Mutagenic Potentials of Potable Water From Ground Sources
Obioma Kenechukwu Agwa*, Nkechi Joy Eze, Gideon Chijioke Okpokwasili
Department of Microbiology, Faculty of Science, University of Port Harcourt, P.M.B. 5323, Port Harcourt, Nigeria
The presence of compounds with mutagenic activity in drinking water by means of short-term mutagenicity tests have been revealed in many studies. The influence of the different water treatment steps on the mutagenicity of some drinking water samples were evaluated using the Ames test.
Four different types of samples were collected from four water treatment factories within Port Harcourt metropolis: raw water from borehole (1), water after sand and granular activated carbon filtration (2), water after reverse osmosis (3), and water after Ozone and UV treatment (4). These samples were subjected to mutagenicity test using two mutant strains of Salmonella typhimurium (TA 100 and TA 98) without S9 activation enzyme.
The mutagenic analysis results revealed that raw water samples from Kent and Rivoli table water products showed mutagenic potential with TA100 and TA 98, respectively. But Kent table water showed more mutagenic potential than Rivoli and Fressi table water samples. Fressi table water is predominantly cytotoxic with all the treatment processes except for UV treatment with TA 98 strain. The finished products (water after ozone and UV treatment) of Kent table water and Rivoli table water also showed mutagenic potentials higher than those treated with TA100 and TA98 without S9 mix, respectively. Only the samples treated with activated carbon showed highly reduced mutagenic potential.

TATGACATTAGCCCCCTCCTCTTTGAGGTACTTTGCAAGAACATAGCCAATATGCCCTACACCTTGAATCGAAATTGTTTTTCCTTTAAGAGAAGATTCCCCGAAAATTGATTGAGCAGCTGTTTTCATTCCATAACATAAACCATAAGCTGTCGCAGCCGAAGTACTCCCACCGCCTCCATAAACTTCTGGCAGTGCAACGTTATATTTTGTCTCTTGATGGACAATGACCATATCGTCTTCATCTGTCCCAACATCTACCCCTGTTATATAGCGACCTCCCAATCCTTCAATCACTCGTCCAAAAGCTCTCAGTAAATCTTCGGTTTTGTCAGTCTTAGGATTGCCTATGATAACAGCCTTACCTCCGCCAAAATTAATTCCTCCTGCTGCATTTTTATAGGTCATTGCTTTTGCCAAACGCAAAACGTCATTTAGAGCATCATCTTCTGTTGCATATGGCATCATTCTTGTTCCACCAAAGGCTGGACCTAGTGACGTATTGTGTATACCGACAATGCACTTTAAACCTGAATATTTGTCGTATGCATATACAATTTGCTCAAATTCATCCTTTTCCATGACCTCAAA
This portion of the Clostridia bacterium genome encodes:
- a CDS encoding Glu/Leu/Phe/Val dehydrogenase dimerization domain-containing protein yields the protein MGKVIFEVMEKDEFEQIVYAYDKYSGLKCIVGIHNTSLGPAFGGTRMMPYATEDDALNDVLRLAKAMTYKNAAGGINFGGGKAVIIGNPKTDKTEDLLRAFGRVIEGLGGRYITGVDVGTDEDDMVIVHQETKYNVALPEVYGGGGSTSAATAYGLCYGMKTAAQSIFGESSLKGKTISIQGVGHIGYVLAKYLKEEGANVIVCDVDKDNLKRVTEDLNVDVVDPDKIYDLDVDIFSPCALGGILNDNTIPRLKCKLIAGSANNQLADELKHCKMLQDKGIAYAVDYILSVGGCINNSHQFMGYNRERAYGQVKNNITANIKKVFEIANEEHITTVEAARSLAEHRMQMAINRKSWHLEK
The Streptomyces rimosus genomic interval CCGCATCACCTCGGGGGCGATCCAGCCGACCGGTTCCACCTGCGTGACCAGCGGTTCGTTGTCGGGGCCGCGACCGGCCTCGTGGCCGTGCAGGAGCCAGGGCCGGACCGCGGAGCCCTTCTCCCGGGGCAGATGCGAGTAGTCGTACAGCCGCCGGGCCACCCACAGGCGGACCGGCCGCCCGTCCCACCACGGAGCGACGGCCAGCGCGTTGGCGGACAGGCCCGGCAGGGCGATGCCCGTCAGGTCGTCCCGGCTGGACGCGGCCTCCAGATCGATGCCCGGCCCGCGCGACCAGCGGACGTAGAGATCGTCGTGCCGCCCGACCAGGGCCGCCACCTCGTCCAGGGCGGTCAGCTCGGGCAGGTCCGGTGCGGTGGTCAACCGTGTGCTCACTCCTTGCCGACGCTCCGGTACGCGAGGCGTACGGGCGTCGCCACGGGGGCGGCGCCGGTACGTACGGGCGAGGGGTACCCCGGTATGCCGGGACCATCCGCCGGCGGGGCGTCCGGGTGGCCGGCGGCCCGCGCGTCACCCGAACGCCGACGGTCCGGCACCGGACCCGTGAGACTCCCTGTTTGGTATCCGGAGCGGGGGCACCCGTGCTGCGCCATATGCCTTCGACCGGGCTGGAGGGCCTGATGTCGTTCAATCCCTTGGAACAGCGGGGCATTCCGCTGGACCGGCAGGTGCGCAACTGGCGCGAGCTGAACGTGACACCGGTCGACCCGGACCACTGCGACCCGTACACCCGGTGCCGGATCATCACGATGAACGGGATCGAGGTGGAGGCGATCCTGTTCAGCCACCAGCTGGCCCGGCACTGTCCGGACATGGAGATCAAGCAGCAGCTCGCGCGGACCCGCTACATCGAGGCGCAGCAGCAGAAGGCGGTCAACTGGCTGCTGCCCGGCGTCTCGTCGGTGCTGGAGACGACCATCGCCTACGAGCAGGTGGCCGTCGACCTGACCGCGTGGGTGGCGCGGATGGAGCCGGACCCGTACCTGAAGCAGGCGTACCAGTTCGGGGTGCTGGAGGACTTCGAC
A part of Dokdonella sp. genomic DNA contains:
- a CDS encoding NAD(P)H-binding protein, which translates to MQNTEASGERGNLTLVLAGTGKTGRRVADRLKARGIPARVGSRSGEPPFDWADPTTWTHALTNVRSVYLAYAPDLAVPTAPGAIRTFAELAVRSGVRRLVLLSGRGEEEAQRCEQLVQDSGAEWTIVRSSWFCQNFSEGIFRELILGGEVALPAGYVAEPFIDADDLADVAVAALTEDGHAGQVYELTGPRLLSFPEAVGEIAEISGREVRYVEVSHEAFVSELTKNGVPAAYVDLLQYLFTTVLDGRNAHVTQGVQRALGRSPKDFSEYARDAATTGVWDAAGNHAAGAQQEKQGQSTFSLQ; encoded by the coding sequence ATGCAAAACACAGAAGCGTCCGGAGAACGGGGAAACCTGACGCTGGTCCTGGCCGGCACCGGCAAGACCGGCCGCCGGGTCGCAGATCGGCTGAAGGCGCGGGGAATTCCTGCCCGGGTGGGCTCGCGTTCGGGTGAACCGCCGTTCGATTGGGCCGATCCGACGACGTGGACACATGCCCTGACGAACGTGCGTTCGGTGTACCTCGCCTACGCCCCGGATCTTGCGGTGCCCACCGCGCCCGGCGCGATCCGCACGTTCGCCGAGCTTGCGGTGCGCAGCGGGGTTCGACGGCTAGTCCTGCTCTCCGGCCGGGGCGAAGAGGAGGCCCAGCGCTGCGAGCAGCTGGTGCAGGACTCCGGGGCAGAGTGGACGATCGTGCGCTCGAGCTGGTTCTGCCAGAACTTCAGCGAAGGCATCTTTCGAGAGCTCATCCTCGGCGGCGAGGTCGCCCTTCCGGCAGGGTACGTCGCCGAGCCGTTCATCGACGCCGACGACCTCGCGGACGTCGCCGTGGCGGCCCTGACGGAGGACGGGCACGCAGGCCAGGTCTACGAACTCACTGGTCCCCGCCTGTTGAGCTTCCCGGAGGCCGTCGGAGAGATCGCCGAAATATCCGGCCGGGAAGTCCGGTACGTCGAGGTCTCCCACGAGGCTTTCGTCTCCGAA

This study highlights the mutagenic effects of water treatment as another quality assessment option for assessing the portability of water samples. Water treatment with activated carbon can be reintroduced after disinfection with ozone/ultraviolet to eliminate possible mutagenic by-product in the finished product.
Keywords: Drinking water samples, Finished products, Mutagenicity analysis, Quality assessment, Water treatment processes, Potable water.
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* Address correspondence to this author at the Department of Microbiology, Faculty of Science, University of Port Harcourt, P.M.B. 5323, Port Harcourt, Nigeria; Tel: +2348035757992, +2348037163622; E-mails: email@example.com, firstname.lastname@example.org